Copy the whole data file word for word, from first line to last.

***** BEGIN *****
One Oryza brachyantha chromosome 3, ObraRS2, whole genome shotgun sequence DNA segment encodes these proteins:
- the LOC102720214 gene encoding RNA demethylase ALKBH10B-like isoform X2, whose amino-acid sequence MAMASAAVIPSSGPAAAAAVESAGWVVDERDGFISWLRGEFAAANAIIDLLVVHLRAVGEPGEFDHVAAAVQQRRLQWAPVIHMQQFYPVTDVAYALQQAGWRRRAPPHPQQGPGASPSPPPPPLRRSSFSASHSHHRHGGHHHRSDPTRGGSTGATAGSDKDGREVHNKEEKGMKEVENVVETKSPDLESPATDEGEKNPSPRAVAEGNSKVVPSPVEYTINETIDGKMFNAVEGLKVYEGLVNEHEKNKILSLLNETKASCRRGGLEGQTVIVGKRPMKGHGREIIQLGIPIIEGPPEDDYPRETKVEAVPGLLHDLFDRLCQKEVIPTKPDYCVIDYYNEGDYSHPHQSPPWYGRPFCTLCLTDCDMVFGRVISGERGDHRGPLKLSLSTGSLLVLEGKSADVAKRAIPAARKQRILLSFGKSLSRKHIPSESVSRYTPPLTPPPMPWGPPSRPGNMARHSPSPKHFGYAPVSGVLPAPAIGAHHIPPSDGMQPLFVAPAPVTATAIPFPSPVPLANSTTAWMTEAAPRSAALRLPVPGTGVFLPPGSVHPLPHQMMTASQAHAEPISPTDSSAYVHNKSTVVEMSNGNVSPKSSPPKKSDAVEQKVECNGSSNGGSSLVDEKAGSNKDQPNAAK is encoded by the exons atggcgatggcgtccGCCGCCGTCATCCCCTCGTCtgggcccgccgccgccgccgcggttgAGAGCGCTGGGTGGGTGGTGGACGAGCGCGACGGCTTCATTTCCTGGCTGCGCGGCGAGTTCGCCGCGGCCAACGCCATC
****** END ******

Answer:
One Oryza brachyantha chromosome 3, ObraRS2, whole genome shotgun sequence DNA segment encodes these proteins:
- the LOC102720214 gene encoding RNA demethylase ALKBH10B-like isoform X2, whose amino-acid sequence MAMASAAVIPSSGPAAAAAVESAGWVVDERDGFISWLRGEFAAANAIIDLLVVHLRAVGEPGEFDHVAAAVQQRRLQWAPVIHMQQFYPVTDVAYALQQAGWRRRAPPHPQQGPGASPSPPPPPLRRSSFSASHSHHRHGGHHHRSDPTRGGSTGATAGSDKDGREVHNKEEKGMKEVENVVETKSPDLESPATDEGEKNPSPRAVAEGNSKVVPSPVEYTINETIDGKMFNAVEGLKVYEGLVNEHEKNKILSLLNETKASCRRGGLEGQTVIVGKRPMKGHGREIIQLGIPIIEGPPEDDYPRETKVEAVPGLLHDLFDRLCQKEVIPTKPDYCVIDYYNEGDYSHPHQSPPWYGRPFCTLCLTDCDMVFGRVISGERGDHRGPLKLSLSTGSLLVLEGKSADVAKRAIPAARKQRILLSFGKSLSRKHIPSESVSRYTPPLTPPPMPWGPPSRPGNMARHSPSPKHFGYAPVSGVLPAPAIGAHHIPPSDGMQPLFVAPAPVTATAIPFPSPVPLANSTTAWMTEAAPRSAALRLPVPGTGVFLPPGSVHPLPHQMMTASQAHAEPISPTDSSAYVHNKSTVVEMSNGNVSPKSSPPKKSDAVEQKVECNGSSNGGSSLVDEKAGSNKDQPNAAK is encoded by the exons atggcgatggcgtccGCCGCCGTCATCCCCTCGTCtgggcccgccgccgccgccgcggttgAGAGCGCTGGGTGGGTGGTGGACGAGCGCGACGGCTTCATTTCCTGGCTGCGCGGCGAGTTCGCCGCGGCCAACGCCATC